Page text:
The education and outreach, research, and resource protection working groups’ recommendations for action plan strategies and activities were presented at the February 19, 2008 advisory council meeting and the advisory council voted unanimously to accept the recommendations. These included strategies for expanding sanctuary education and outreach programs, promoting the Great Lakes Maritime Heritage Center and Trail, further characterizing and monitoring sanctuary resources, and enhancing sanctuary resource protection programs.

The core of the Final Management Plan is four action plans: Resource Protection, Education and Outreach, Research, and Sanctuary Operations and Administration. Each action plan begins with background information on current sanctuary programs and an overview of the direction the sanctuary will take to address current management needs. The goals and objectives are also stated for each action plan.

Strategies describe how the goals will be accomplished for a particular issue or program area. Each strategy is divided into specific activities for sanctuary staff to complete. Action plan resource requirements are estimated based on the overall needs for conducting the strategies, including staff salaries. These estimates have been developed to represent the full requirements to conduct programs and projects, including outside funding, as described over a five-year period. Full implementation of these action plans is dependent on continued support from state and federal funding, grants, donations, and contributions from partners.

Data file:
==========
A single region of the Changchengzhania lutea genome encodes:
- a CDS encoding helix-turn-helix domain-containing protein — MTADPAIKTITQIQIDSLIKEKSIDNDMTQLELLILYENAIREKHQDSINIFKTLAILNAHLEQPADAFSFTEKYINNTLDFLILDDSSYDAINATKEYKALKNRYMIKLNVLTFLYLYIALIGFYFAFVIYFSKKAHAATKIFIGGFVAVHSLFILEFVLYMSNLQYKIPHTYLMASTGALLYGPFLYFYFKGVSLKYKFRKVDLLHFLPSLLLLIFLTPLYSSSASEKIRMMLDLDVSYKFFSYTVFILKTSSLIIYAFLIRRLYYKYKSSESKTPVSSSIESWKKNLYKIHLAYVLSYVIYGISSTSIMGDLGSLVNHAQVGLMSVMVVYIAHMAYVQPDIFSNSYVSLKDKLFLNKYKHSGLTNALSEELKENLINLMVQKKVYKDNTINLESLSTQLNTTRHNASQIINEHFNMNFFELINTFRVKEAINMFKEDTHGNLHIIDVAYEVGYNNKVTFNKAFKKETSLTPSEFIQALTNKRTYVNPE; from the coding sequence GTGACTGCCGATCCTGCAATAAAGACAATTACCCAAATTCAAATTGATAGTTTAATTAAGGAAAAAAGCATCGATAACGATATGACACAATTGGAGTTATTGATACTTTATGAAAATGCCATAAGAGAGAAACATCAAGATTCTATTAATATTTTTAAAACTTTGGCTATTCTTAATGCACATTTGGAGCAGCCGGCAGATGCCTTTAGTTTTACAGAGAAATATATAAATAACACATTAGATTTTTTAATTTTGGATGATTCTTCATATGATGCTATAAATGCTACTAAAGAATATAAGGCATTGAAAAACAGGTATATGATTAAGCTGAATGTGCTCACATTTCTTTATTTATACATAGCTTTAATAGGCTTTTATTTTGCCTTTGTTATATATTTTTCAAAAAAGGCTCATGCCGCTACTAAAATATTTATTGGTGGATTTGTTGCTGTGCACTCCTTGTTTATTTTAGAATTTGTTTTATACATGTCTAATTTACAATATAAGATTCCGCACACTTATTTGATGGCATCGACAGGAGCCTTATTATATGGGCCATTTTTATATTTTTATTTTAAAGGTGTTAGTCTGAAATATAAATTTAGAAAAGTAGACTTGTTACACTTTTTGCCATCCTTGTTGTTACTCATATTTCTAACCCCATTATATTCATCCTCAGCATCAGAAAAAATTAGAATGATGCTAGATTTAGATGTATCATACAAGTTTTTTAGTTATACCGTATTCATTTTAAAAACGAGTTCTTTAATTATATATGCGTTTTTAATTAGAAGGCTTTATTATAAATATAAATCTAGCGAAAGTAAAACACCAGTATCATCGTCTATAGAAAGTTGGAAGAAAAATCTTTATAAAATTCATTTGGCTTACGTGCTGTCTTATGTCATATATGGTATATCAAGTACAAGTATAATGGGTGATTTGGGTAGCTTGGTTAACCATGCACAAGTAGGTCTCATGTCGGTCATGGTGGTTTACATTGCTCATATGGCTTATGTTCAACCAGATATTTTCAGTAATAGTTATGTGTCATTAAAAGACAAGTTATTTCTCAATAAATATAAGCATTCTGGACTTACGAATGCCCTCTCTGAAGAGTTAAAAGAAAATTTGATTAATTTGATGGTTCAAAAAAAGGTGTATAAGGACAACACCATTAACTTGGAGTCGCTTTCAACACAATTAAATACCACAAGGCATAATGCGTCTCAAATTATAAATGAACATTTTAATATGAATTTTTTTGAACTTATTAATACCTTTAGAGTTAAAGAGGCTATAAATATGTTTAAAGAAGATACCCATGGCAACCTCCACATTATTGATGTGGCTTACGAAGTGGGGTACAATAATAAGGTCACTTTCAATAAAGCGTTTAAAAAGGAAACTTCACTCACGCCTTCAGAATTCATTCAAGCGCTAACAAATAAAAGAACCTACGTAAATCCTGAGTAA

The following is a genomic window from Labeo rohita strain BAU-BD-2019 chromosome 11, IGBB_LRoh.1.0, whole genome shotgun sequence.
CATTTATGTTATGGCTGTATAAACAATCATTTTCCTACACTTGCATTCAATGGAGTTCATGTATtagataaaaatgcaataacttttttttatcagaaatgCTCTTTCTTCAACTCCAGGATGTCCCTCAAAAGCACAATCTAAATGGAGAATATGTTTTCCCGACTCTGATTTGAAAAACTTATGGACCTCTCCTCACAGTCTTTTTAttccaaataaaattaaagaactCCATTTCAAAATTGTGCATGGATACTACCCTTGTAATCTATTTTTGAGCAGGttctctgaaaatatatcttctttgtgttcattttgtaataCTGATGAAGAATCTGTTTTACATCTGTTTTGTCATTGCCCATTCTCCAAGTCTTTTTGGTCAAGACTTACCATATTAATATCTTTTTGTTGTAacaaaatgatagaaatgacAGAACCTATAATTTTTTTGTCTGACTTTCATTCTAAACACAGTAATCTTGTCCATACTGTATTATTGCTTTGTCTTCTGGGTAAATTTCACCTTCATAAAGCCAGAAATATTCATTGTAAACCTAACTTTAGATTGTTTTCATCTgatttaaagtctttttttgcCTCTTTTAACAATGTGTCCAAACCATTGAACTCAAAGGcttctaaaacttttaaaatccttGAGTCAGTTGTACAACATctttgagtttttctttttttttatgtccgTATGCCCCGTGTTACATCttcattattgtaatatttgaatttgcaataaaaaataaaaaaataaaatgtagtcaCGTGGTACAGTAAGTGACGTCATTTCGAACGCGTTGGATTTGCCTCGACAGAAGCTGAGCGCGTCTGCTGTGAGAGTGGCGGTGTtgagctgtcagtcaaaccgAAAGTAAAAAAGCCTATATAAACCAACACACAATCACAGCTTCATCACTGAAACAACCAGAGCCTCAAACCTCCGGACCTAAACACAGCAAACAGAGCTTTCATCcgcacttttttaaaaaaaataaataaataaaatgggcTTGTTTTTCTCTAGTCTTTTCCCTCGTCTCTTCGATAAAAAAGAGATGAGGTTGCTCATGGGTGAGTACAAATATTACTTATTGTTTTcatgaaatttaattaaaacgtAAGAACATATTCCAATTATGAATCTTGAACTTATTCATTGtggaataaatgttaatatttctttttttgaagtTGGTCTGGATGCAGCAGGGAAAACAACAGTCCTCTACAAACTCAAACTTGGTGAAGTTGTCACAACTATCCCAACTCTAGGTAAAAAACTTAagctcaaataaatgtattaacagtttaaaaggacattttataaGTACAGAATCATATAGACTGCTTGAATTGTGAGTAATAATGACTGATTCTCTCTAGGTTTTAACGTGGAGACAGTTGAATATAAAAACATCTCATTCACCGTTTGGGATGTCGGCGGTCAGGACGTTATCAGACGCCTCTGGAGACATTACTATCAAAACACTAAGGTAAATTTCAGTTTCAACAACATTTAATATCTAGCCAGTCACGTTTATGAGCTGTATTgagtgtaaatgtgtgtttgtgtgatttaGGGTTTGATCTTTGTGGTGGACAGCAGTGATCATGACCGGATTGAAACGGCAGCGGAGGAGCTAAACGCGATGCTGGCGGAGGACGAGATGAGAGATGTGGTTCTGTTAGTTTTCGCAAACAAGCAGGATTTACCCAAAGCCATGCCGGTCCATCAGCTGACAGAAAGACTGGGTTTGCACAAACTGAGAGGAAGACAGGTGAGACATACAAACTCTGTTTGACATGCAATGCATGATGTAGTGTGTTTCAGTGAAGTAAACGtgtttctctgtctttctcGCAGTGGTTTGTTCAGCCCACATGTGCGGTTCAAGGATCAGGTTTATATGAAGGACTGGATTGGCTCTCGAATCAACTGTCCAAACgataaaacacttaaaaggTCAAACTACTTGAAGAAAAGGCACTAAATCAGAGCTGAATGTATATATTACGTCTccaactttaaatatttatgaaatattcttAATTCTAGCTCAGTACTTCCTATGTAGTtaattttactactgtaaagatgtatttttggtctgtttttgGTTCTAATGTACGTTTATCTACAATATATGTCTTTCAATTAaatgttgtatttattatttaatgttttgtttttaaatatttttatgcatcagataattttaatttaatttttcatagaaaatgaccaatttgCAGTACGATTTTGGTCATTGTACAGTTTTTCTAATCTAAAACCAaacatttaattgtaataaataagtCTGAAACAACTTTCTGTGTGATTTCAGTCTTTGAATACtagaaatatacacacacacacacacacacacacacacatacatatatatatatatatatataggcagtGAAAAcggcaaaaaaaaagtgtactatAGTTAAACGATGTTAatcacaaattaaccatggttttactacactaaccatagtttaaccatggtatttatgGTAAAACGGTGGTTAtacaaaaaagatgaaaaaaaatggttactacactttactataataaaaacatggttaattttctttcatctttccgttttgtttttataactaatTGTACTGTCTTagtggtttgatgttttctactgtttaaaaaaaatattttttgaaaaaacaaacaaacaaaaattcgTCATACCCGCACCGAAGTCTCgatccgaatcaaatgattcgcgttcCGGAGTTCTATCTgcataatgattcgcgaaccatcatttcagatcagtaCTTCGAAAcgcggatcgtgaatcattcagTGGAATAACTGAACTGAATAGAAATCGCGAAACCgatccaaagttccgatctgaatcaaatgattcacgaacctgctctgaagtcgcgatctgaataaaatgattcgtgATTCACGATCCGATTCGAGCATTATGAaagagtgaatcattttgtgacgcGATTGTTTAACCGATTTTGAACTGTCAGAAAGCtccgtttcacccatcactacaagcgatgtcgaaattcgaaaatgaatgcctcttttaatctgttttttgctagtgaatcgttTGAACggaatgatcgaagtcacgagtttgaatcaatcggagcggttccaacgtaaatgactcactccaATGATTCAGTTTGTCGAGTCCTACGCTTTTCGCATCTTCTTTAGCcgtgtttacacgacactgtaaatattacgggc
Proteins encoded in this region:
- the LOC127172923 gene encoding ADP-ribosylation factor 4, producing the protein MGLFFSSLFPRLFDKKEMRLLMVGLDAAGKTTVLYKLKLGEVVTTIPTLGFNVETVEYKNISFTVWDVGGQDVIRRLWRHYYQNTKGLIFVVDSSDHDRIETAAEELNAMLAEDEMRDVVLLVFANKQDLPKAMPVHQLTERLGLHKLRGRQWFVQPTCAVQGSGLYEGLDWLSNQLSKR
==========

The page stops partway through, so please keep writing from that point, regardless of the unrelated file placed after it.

Performance measures for each action plan are identified to assist in evaluating the sanctuary’s progress over time. As these measures are monitored, data is collected on progress toward the achievement of outcomes. In areas where the sanctuary is falling short of targets, staff will work to identify the obstacles preventing Thunder Bay National Marine Sanctuary from reaching targets. Results will be compiled, synthesized, and then reported by the site superintendent annually at an advisory council meeting.

The Final Management Plan began as a Draft Management Plan that was circulated to the public for written comment.  Additionally, Draft Management Plan hearings were held to gather further public comments and suggestions. The Final Management Plan is comprised of the Draft Management Plan with modifications made after analyzing the public comments. All comments were considered and the sanctuary provided a response to comments with the release of the Final Management Plan. The Final Management Plan is the new planning document that guides sanctuary actions to ensure that the sanctuary emerges better able to protect and use its maritime heritage resources for the benefit of current and future generations.


Draft Management Plan (2009)

State of the Sanctuary Report (2006)

Memorandum of Agreement with the State of Michigan (2002)

Sanctuary Regulations (2000)

Final Environmental Impact Statement (1999)



National Oceanic and Atmospheric Administration